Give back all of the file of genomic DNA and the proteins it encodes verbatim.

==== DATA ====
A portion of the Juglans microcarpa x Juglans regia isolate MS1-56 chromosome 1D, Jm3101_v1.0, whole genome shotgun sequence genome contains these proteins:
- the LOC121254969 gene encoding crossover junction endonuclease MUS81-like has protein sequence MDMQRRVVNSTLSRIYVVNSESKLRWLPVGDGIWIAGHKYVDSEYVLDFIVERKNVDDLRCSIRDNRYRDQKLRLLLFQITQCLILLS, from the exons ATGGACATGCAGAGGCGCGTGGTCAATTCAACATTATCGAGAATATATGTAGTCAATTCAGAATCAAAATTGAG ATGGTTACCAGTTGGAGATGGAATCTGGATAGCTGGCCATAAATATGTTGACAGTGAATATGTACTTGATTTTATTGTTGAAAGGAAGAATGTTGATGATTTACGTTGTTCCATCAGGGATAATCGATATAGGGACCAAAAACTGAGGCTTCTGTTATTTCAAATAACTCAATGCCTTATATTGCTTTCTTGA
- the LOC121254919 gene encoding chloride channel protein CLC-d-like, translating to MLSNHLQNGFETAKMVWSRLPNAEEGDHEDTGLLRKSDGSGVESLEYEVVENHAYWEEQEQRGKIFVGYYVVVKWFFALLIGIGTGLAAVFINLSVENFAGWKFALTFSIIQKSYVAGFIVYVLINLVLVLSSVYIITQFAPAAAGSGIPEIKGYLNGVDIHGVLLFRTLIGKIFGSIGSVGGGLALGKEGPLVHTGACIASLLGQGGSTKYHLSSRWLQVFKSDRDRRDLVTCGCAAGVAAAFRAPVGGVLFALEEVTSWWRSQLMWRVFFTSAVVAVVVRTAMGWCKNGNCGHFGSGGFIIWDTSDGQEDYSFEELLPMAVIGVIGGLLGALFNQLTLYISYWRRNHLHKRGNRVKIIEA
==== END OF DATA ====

A portion of the Juglans microcarpa x Juglans regia isolate MS1-56 chromosome 1D, Jm3101_v1.0, whole genome shotgun sequence genome contains these proteins:
- the LOC121254969 gene encoding crossover junction endonuclease MUS81-like has protein sequence MDMQRRVVNSTLSRIYVVNSESKLRWLPVGDGIWIAGHKYVDSEYVLDFIVERKNVDDLRCSIRDNRYRDQKLRLLLFQITQCLILLS, from the exons ATGGACATGCAGAGGCGCGTGGTCAATTCAACATTATCGAGAATATATGTAGTCAATTCAGAATCAAAATTGAG ATGGTTACCAGTTGGAGATGGAATCTGGATAGCTGGCCATAAATATGTTGACAGTGAATATGTACTTGATTTTATTGTTGAAAGGAAGAATGTTGATGATTTACGTTGTTCCATCAGGGATAATCGATATAGGGACCAAAAACTGAGGCTTCTGTTATTTCAAATAACTCAATGCCTTATATTGCTTTCTTGA
- the LOC121254919 gene encoding chloride channel protein CLC-d-like, translating to MLSNHLQNGFETAKMVWSRLPNAEEGDHEDTGLLRKSDGSGVESLEYEVVENHAYWEEQEQRGKIFVGYYVVVKWFFALLIGIGTGLAAVFINLSVENFAGWKFALTFSIIQKSYVAGFIVYVLINLVLVLSSVYIITQFAPAAAGSGIPEIKGYLNGVDIHGVLLFRTLIGKIFGSIGSVGGGLALGKEGPLVHTGACIASLLGQGGSTKYHLSSRWLQVFKSDRDRRDLVTCGCAAGVAAAFRAPVGGVLFALEEVTSWWRSQLMWRVFFTSAVVAVVVRTAMGWCKNGNCGHFGSGGFIIWDTSDGQEDYSFEELLPMAVIGVIGGLLGALFNQLTLYISYWRRNHLHKRGNRVKIIEA